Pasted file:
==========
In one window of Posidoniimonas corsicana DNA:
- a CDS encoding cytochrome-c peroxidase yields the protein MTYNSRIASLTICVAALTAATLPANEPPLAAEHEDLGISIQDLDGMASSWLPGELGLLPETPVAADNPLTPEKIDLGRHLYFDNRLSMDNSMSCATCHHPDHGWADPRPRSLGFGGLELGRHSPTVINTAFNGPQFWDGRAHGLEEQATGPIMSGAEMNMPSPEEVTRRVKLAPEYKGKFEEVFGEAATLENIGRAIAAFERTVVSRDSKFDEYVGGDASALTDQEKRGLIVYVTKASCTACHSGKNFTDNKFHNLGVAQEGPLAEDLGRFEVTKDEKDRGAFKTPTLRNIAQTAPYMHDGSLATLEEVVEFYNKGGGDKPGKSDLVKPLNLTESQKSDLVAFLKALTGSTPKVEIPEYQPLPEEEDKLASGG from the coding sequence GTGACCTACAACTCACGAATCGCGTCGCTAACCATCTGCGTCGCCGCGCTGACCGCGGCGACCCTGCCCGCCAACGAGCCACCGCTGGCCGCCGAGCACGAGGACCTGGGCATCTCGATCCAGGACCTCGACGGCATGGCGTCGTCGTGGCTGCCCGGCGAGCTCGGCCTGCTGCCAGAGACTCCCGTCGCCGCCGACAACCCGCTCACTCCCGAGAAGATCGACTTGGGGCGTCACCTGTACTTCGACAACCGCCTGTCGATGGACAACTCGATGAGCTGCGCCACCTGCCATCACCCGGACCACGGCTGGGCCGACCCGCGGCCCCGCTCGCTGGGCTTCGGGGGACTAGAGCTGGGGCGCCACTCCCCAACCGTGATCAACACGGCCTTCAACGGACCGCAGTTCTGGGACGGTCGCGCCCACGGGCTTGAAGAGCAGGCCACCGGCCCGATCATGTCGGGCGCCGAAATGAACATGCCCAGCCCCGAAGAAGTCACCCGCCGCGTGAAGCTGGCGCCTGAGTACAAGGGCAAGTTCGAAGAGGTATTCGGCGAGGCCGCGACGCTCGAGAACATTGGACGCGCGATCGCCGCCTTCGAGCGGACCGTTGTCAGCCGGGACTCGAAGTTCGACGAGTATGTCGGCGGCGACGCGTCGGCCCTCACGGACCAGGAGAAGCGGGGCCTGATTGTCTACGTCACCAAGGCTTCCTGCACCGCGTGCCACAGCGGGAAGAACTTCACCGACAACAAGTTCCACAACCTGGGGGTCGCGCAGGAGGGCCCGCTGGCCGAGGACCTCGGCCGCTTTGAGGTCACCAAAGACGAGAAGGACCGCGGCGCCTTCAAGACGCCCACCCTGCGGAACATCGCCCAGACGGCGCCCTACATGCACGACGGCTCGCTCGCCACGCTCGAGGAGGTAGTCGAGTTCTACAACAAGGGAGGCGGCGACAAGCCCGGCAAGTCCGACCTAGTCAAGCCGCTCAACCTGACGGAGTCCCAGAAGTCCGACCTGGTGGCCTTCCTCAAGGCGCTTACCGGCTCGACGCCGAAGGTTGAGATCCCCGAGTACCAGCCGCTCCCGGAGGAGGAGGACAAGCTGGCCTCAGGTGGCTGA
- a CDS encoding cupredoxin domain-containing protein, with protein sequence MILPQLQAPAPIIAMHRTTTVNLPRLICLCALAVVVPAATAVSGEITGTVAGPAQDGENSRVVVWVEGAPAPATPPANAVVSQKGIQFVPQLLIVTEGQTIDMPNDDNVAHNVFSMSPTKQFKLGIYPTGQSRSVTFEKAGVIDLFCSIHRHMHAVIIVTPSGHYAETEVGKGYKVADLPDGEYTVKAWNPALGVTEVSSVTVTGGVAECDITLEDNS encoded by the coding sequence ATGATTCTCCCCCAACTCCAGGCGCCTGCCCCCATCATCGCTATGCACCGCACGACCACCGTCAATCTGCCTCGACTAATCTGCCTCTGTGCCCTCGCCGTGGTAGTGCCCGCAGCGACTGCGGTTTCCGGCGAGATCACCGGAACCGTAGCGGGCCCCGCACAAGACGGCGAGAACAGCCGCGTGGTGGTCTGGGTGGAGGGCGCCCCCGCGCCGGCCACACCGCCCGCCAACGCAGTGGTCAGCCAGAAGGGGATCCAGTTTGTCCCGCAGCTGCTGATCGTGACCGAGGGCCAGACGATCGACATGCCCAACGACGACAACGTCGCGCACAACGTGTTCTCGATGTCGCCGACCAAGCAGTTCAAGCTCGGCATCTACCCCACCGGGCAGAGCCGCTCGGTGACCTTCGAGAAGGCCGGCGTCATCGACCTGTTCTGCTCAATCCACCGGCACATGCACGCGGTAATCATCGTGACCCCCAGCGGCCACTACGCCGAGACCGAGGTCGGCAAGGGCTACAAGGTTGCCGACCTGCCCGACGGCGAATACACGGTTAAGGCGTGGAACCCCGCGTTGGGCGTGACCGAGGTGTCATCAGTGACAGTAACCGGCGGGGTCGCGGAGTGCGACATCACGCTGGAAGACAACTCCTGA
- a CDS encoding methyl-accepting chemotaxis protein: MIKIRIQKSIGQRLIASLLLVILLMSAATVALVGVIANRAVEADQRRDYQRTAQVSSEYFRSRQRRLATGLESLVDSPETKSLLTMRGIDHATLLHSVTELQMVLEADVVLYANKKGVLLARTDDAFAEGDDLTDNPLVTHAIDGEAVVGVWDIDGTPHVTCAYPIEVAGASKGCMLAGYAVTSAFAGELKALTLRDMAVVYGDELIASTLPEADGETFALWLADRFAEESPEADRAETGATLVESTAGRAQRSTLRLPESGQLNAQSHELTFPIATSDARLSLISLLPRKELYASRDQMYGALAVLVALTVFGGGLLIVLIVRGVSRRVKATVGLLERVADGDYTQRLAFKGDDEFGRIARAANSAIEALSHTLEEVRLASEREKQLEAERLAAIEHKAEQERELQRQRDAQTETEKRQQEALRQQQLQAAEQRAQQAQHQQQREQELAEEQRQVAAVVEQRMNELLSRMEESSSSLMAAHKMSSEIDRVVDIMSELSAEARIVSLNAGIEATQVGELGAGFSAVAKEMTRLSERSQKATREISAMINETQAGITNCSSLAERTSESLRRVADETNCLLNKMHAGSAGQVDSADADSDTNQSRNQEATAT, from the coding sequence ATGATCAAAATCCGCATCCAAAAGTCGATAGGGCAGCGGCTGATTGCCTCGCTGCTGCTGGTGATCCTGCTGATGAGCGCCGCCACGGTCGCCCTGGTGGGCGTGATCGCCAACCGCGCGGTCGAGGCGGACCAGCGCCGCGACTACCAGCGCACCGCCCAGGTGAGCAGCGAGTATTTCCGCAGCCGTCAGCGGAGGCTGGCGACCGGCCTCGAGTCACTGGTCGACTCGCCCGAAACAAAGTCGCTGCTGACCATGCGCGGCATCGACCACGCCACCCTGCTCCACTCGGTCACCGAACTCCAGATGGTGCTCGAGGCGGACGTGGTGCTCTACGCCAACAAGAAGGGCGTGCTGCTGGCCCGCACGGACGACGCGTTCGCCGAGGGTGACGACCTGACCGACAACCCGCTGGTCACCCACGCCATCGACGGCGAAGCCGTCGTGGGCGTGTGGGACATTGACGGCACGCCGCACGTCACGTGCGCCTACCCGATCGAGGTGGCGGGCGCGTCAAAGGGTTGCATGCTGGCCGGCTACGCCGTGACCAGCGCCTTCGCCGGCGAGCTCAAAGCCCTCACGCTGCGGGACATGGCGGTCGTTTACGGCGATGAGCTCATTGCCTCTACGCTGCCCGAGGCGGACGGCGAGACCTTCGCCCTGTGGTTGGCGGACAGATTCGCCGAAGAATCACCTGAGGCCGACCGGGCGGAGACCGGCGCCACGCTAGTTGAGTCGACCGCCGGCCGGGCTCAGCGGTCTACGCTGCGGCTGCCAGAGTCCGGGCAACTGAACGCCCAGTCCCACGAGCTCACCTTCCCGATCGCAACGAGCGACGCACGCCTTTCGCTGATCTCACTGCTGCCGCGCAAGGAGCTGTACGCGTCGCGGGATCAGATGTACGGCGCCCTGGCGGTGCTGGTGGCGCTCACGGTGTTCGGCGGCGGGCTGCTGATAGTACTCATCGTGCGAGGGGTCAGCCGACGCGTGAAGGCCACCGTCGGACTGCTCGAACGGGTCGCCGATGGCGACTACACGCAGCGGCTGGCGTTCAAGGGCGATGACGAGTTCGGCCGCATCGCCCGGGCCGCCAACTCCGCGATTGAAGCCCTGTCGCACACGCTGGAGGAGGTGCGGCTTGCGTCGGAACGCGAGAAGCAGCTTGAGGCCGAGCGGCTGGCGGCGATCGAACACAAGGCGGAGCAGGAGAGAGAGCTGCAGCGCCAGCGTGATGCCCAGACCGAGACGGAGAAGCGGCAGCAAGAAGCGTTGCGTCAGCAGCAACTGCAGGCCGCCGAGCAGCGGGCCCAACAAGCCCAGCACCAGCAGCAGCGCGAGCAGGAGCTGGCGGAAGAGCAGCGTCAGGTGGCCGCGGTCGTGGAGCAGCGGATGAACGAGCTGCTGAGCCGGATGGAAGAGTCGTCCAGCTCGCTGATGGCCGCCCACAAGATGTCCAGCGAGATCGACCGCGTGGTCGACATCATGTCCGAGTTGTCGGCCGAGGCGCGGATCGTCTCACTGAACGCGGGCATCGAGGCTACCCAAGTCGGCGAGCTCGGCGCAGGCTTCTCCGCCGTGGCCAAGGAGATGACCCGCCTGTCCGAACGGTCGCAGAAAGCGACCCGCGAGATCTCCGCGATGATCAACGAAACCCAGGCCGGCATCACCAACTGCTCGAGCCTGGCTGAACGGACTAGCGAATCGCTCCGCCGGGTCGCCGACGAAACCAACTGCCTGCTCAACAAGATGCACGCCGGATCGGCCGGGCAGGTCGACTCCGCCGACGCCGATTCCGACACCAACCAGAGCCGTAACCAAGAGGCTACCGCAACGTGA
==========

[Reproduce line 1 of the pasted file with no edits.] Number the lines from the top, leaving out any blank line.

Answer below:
In one window of Posidoniimonas corsicana DNA: